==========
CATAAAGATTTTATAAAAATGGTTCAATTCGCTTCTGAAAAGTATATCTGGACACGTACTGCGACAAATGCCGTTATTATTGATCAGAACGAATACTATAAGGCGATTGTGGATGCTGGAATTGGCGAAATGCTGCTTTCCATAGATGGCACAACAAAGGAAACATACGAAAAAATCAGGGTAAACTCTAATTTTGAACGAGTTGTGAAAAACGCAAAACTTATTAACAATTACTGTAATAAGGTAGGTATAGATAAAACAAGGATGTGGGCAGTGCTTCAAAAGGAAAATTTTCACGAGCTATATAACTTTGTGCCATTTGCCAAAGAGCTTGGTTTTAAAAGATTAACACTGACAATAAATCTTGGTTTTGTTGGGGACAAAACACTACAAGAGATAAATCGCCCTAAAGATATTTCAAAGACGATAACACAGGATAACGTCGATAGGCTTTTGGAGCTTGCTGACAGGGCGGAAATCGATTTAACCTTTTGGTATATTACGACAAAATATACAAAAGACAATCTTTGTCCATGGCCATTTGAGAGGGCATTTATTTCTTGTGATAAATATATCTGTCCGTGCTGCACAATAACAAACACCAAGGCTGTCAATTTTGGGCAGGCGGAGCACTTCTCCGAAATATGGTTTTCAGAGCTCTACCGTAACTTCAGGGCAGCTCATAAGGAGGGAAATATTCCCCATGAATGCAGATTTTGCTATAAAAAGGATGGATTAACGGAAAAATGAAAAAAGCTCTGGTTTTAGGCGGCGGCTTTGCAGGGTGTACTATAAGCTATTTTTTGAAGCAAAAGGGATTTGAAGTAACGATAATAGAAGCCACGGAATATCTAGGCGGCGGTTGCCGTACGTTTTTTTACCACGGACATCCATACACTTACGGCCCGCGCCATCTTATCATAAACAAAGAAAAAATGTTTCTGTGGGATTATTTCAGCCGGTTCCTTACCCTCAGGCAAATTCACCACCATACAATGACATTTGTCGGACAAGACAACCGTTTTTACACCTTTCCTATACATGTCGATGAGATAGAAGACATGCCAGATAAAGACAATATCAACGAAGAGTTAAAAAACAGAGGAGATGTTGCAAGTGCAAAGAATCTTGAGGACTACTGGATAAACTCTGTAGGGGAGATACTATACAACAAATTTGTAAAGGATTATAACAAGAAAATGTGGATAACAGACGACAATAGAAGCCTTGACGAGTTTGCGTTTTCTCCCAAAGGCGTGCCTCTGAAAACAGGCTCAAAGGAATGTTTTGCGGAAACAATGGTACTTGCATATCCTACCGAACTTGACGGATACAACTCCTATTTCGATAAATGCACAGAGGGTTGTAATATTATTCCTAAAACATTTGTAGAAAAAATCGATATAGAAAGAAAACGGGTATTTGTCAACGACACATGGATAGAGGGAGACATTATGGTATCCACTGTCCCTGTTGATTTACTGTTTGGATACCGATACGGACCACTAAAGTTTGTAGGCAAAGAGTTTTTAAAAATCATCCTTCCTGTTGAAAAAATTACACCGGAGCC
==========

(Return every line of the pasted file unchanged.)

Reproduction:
CATAAAGATTTTATAAAAATGGTTCAATTCGCTTCTGAAAAGTATATCTGGACACGTACTGCGACAAATGCCGTTATTATTGATCAGAACGAATACTATAAGGCGATTGTGGATGCTGGAATTGGCGAAATGCTGCTTTCCATAGATGGCACAACAAAGGAAACATACGAAAAAATCAGGGTAAACTCTAATTTTGAACGAGTTGTGAAAAACGCAAAACTTATTAACAATTACTGTAATAAGGTAGGTATAGATAAAACAAGGATGTGGGCAGTGCTTCAAAAGGAAAATTTTCACGAGCTATATAACTTTGTGCCATTTGCCAAAGAGCTTGGTTTTAAAAGATTAACACTGACAATAAATCTTGGTTTTGTTGGGGACAAAACACTACAAGAGATAAATCGCCCTAAAGATATTTCAAAGACGATAACACAGGATAACGTCGATAGGCTTTTGGAGCTTGCTGACAGGGCGGAAATCGATTTAACCTTTTGGTATATTACGACAAAATATACAAAAGACAATCTTTGTCCATGGCCATTTGAGAGGGCATTTATTTCTTGTGATAAATATATCTGTCCGTGCTGCACAATAACAAACACCAAGGCTGTCAATTTTGGGCAGGCGGAGCACTTCTCCGAAATATGGTTTTCAGAGCTCTACCGTAACTTCAGGGCAGCTCATAAGGAGGGAAATATTCCCCATGAATGCAGATTTTGCTATAAAAAGGATGGATTAACGGAAAAATGAAAAAAGCTCTGGTTTTAGGCGGCGGCTTTGCAGGGTGTACTATAAGCTATTTTTTGAAGCAAAAGGGATTTGAAGTAACGATAATAGAAGCCACGGAATATCTAGGCGGCGGTTGCCGTACGTTTTTTTACCACGGACATCCATACACTTACGGCCCGCGCCATCTTATCATAAACAAAGAAAAAATGTTTCTGTGGGATTATTTCAGCCGGTTCCTTACCCTCAGGCAAATTCACCACCATACAATGACATTTGTCGGACAAGACAACCGTTTTTACACCTTTCCTATACATGTCGATGAGATAGAAGACATGCCAGATAAAGACAATATCAACGAAGAGTTAAAAAACAGAGGAGATGTTGCAAGTGCAAAGAATCTTGAGGACTACTGGATAAACTCTGTAGGGGAGATACTATACAACAAATTTGTAAAGGATTATAACAAGAAAATGTGGATAACAGACGACAATAGAAGCCTTGACGAGTTTGCGTTTTCTCCCAAAGGCGTGCCTCTGAAAACAGGCTCAAAGGAATGTTTTGCGGAAACAATGGTACTTGCATATCCTACCGAACTTGACGGATACAACTCCTATTTCGATAAATGCACAGAGGGTTGTAATATTATTCCTAAAACATTTGTAGAAAAAATCGATATAGAAAGAAAACGGGTATTTGTCAACGACACATGGATAGAGGGAGACATTATGGTATCCACTGTCCCTGTTGATTTACTGTTTGGATACCGATACGGACCACTAAAGTTTGTAGGCAAAGAGTTTTTAAAAATCATCCTTCCTGTTGAAAAAATTACACCGGAGCC